CONICYT Postdoctoral Researcher
Dr Felipe Lanuza Rilling is a practicing architect, educator, and postdoctoral researcher at the UCL Urban Laboratory. He holds a PhD in Architectural Design from the Bartlett School of Architecture, UCL, was trained as an architect at the University of Chile and obtained his MArch at the Catholic University of Chile.
Through investigations on the notion of absence in urban leftovers, he explores processes of design and representation as a way of generating new understandings and alternative interventions in the built environment. Felipe has taught and exhibited internationally. He is Senior Associate at Urban Transcripts and co-founder of Devilat + Lanuza Architects, an architectural practice based in London, focused on the critical understanding and use of 3D laser scanning. In addition to his work with the UCL Urban Laboratory, Felipe teaches at the BA Architecture and MA Landscape and Urbanism at Kingston University.
"Documents of urban change: experiences of absence in Burgess Park and the Aylesbury Estate."
This research expands and deepens the interpretative framework and design methods I developed in my recently finalised Architectural Design PhD thesis entitled "Absence through layering: from experiencing urban leftovers to reimagining sites." I aim at investigating and representing the multiple and layered dimensions of absence as can be found in the changing environment of Burgess Park and the neighbouring Aylesbury Estate.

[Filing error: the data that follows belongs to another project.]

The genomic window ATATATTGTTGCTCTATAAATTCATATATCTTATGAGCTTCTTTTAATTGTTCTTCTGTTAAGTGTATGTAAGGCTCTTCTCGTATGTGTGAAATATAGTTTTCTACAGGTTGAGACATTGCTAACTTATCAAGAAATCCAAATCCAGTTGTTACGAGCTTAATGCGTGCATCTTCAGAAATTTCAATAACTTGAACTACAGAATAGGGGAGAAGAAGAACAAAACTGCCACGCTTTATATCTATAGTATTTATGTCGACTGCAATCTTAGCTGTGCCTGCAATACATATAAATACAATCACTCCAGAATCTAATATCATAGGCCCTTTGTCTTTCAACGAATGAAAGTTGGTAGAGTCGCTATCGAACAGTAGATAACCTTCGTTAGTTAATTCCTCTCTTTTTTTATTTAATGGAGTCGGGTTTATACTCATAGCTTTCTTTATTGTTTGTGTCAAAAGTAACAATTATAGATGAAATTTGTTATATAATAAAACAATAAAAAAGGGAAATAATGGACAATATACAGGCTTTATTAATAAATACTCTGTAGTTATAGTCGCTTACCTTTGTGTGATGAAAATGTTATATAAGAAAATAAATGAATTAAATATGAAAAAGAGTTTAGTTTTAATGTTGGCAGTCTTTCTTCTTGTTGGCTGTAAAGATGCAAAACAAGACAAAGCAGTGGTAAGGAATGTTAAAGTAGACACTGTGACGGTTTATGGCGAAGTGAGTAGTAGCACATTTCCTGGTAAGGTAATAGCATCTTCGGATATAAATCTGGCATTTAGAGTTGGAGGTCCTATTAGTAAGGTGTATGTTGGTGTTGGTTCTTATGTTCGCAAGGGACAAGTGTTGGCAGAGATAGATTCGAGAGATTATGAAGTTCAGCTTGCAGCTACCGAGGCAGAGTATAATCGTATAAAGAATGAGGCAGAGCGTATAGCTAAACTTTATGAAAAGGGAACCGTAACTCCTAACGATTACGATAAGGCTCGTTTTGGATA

Experiences of absence include traces and fragments of the industrial past and the densely populated urban fabric that has given way to Burgess Park's open green spaces. Absence, however, also comes forward in the process of urban regeneration affecting the Aylesbury Estate, not only through the emptying of the housing blocks and their on-going physical disappearance, but also in the displacement and dispossession implied in the decanting of the residents of the estate.
While the Aylesbury Estate is being subject to a major transformation, Burgess Park has just been under a revamp that fixed and staged the remainders of its industrial past, and giving spatial coherence to an aggregation of green areas gradually linked up in the last decades. The improvements to Burgess Park include a richer landscaping and the gradual, on-going erasure of leftovers of its past configuration, not regarded as of heritage status.
Although the radical changes taking place in the Aylesbury contrast with the actions of conservation and minor interventions in Burgess Park, I argue both are, complementarily, part of a broader process of urban regeneration taking place in South London. Authors like Campkin (2013), Lees (2014) and Rendell (2017) discuss the case of the Aylesbury, addressing aspects of urban regeneration, social injustice and visual culture. Drawing from these accounts and the recently finalised PhD, this work observes the Aylesbury from the perspective of Burgess Park, both as a witness and countering parallel within the same process, addressing the role it plays in the on-going redevelopment of the Aylesbury Estate's site.
Based on and expanding from the design method of layering, developed in the PhD, the audio-visual work accounts for absence in the Aylesbury Estate and Burgess Park. In doing this, it aims at generating modes of representation of urban change able to create imaginaries that are alternative to the dominant narratives of urban regeneration, combining architecture, photography and film.